—Ellen Marie Wiseman, author of What She Left Behind

On The Blue:

“Definitely a winner!”
—Kate Quinn, author of The Alice Network

“Fascinating”
—Ian Rankin, international bestseller

On the Joanna Stafford Trilogy:

“All the ingredients of the best historical fiction … will satisfy even the most ardent mystery fans.”
—Deborah Harkness, author of A Discovery of Witches

“Bilyeau deftly weaves extensive historical detail throughout, but the real draw of this suspenseful novel is its juicy blend of lust, murder, conspiracy and betrayal.”
Oprah Magazine

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Q&A With Janet R. Stafford

I’d like to welcome Author Janet R. Stafford today to talk with me about her stories. Janet, thank you for talking with me today. Please tell me about your, “Maggie Series”.

Saint Maggie

Thanks for interviewing me, Stephanie! I’m delighted to be working with you and LAP It Marketing.

The Saint Maggie Series happened accidentally. When I wrote Saint Maggie, the first novel, I saw it as a single entity. But after visiting a few book clubs, I kept hearing the question, “What happens next?” People liked the characters and wanted more. So, I started to think about a follow up book… and the next thing I knew I was writing a series.

Essentially, the Saint Maggie Series takes an unconventional New Jersey family through the turbulent years of the American Civil War. Maggie’s family is unconventional in a few ways. Her boarding house is made up of men who can barely pay the rent but with whom she has developed familial relationships: a failed author, an old Irish immigrant (called Grandpa), a struggling young lawyer, and an undertaker’s apprentice. Maggie’s daughters are trending toward lifestyles outside a woman’s sphere: her youngest daughter, outspoken Frankie, has a growing interested in theology and ministry; and her older daughter, Lydia, is the family nurse – but, as the town doctor discovers, also has a gift for medicine. Maggie’s friendship with and eventual marriage to Eli Smith also causes consternation in the town. Eli publishes a penny weekly newspaper called the Gazette and is an abolitionist and a freethinker. Everybody readily knows his opinions. Finally, there is Maggie’s friendship with Emily and Nate Johnson. Nate owns a carpentry shop, while Emily works primarily as the cook at the boarding house. All that would be fine were it not for the fact that Nate and Emily are black, and Maggie is white, and Emily is not simply an employee, but has become Maggie’s closest friend. And then there are rumors about Maggie, Eli, and the Johnsons’ involvement in the Underground Railroad.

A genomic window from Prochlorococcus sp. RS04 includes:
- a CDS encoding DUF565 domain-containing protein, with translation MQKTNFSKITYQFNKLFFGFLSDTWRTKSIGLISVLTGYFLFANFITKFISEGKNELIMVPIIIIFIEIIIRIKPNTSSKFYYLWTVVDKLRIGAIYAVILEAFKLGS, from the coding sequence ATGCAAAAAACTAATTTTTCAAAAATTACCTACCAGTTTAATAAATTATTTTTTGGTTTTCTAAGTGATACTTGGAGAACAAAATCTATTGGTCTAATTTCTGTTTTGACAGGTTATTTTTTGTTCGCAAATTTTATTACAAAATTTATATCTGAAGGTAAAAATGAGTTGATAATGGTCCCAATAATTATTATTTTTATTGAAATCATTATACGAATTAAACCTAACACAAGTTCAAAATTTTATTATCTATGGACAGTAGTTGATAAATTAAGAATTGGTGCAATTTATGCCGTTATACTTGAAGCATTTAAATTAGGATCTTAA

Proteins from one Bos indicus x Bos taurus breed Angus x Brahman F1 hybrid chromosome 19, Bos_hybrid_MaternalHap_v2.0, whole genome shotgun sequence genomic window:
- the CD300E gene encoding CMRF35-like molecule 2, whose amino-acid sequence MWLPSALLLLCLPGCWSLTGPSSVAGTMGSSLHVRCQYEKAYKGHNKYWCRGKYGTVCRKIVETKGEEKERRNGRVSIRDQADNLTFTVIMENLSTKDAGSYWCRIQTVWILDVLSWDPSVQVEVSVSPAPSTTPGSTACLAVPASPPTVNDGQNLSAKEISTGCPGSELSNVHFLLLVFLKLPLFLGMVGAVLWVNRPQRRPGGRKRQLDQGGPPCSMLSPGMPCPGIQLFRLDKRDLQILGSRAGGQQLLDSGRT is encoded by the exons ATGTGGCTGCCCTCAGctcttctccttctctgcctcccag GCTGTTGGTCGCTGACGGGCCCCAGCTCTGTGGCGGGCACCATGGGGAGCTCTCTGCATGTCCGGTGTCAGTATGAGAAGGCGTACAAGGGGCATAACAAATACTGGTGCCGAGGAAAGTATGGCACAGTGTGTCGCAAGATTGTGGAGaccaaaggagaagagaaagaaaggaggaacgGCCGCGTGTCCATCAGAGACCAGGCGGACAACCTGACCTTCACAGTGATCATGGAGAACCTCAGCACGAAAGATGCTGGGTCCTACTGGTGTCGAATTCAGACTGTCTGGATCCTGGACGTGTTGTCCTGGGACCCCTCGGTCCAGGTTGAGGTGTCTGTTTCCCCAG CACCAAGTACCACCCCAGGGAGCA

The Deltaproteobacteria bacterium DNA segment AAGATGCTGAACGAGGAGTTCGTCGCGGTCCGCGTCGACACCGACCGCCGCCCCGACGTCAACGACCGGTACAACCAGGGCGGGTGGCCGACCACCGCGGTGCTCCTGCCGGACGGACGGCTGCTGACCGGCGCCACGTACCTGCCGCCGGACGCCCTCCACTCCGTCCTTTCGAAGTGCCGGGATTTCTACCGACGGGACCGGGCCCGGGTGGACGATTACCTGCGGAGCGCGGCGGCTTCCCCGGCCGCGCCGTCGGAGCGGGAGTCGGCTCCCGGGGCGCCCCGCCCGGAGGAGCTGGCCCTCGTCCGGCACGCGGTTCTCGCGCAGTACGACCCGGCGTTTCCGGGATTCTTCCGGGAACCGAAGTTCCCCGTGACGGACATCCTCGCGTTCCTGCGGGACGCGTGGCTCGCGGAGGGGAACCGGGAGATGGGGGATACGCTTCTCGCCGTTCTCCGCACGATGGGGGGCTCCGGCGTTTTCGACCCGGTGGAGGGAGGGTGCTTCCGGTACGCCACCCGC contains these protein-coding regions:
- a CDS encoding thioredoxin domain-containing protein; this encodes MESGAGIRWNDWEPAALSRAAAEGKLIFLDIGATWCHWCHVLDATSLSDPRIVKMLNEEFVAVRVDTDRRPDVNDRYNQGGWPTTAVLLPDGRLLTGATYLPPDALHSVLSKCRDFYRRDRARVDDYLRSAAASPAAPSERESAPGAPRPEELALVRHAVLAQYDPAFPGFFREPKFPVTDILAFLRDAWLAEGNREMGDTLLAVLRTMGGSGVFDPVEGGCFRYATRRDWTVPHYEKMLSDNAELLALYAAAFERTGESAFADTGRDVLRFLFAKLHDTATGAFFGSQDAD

The series follows Maggie and the boarding house family through life during the American Civil War. They are subject to the war and its violence, the attendant anger and hatred, daily uncertainty, emerging societal changes, and more. The first book, set in the year before the war, focuses on a town scandal and forgiveness is a major theme. The second takes the family to Gettysburg. As Confederate troops invade the town, Maggie and family must answer the question “Who is my neighbor?” In the third book, the family remains in the Gettysburg area as they struggle to recover, forgive, and hold on to their values of mercy and compassion. And in the fourth novel, they return home to Blaineton to find that their town is changing: there is a woolen mill and uniform factory owned by a wealthy industrialist to its south, and to the north a hospital for the insane run by a compassionate superintendent. How “the least of these” are perceived and treated in the two settings are part of the story, as is Eli’s struggle with the trauma he suffered while serving as a news correspondent in Virginia.

Please tell me about your short stories?

The Christmas Eve Visitor